Second-order subjects in Social Science include Anthropology, Archaeology, Cultural Geography, Economics, Ethnic Studies, Linguistics, Political Science, Psychology, Social Work, Sociology, and Women's Studies.
Welcome to Child Growth and Development. This text is a presentation of how and why children grow, develop, and learn. We will look at how we change physically over time from conception through adolescence. We examine cognitive change, or how our ability to think and remember changes over the first 20 years or so of life. And we will look at how our emotions, psychological state, and social relationships change throughout childhood and adolescence.
This textbook presents core concepts common to introductory courses. The 15 units cover the traditional areas of intro-to-psychology; ranging from biological aspects of psychology to psychological disorders to social psychology. This book can be modified: feel free to add or remove modules to better suit your specific needs.
This book includes a comprehensive instructor's manual, PowerPoint presentations, a test bank, reading anticipation guides, and adaptive student quizzes.
- Social Science
- Material Type:
- Diener Education Fund
- Provider Set:
- Cara Laney
- David M. Buss
- David Watson
- Edward Diener
- Elizabeth F. Loftus
- Emily Hooker
- George Loewenstein
- Henry L. Roediger III
- Jeanne Tsai
- Kathleen B. McDermott
- Mark E. Bouton
- Max H. Bazerman
- Richard E. Lucas
- Robert Siegler
- Robert V. Levine
- Ross Thompson
- Sarah Pressman
- Sudeep Bhatia
- Susan T. Fiske
- Yoshihisa Kashima
- Date Added:
Chapter 1: Introduction to Biological Anthropology
Chapter Two: Evolution
Chapter 3: Introduction to Molecular Biology and Genetics
Chapter 4: Forces of Evolution
Chapter 5: Meet the Living Primates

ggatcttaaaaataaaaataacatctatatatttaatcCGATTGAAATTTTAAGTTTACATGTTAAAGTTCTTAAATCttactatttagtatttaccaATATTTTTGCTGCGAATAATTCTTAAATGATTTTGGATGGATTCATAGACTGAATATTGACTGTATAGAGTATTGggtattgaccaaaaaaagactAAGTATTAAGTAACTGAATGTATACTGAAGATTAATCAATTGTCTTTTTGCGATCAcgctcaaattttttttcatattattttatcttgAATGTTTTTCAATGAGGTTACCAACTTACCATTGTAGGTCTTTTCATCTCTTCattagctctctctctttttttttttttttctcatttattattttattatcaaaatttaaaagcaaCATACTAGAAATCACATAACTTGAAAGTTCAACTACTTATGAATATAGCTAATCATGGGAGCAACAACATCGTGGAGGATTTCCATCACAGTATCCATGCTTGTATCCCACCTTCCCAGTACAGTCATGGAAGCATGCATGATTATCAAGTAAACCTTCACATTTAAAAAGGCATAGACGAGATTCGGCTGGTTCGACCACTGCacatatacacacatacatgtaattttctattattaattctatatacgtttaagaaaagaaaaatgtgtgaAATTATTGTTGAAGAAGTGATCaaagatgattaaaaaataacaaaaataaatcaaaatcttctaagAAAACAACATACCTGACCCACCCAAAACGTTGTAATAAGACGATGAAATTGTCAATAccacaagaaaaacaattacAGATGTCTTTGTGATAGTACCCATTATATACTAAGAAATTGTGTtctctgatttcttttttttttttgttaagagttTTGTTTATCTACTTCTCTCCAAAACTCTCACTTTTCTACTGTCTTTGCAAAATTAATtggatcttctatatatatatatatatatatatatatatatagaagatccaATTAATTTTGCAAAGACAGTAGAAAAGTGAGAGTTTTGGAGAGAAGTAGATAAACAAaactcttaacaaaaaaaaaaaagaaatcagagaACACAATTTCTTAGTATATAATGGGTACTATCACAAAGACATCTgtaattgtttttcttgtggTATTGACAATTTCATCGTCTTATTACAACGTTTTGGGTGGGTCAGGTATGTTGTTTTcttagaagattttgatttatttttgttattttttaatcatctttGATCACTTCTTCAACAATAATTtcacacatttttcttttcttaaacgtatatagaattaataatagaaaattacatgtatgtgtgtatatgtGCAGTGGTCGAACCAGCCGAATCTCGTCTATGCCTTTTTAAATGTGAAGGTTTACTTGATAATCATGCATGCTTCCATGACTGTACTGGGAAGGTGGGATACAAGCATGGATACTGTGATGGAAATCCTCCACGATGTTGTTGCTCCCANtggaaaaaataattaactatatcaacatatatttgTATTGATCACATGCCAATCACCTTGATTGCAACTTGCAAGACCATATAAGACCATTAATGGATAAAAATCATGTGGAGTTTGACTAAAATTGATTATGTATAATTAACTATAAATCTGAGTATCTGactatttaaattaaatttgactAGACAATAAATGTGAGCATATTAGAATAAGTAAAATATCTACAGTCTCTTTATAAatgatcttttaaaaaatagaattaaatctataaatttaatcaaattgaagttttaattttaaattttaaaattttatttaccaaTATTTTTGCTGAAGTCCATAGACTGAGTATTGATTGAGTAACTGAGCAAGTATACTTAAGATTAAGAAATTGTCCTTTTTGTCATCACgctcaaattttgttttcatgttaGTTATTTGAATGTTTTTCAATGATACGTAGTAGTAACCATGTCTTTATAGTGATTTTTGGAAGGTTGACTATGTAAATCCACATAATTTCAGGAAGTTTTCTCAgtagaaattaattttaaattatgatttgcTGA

Chapter 6: Primate Ecology and Behavior
Chapter 7: Understanding the Fossil Context
Chapter 8: Primate Evolution
Chapter 9: Early Hominins
Chapter 10: Early Members of the Genus Homo
Chapter 11: Archaic Homo
Chapter 12: Modern Homo sapiens
Chapter 13: Race and Human Variation
Chapter 14: Human Variation: An Adaptive Significance Approach
Chapter 15: Bioarchaeology and Forensic Anthropology
Chapter 16: Contemporary Topics: Human Biology and Health
Appendix A: Osteology
Appendix B: Primate Conservation
Appendix C: Human Behavioral Ecology
Reviews available here: https://open.umn.edu/opentextbooks/textbooks/explorations-an-open-invitation-to-biological-anthropology-shook
International Economics: Theory and Policy is built on Steve Suranovic’s belief that students need to learn the theory and models to understand how economics works and how economists understand the world. And, that these ideas are accessible to most students if they are explained thoroughly.
So, if you are looking for an International Economics text that will prepare your PhD students while promoting serious comprehension for the non-economics major, Steve Suranovic’s International Economics: Theory and Policy is for you.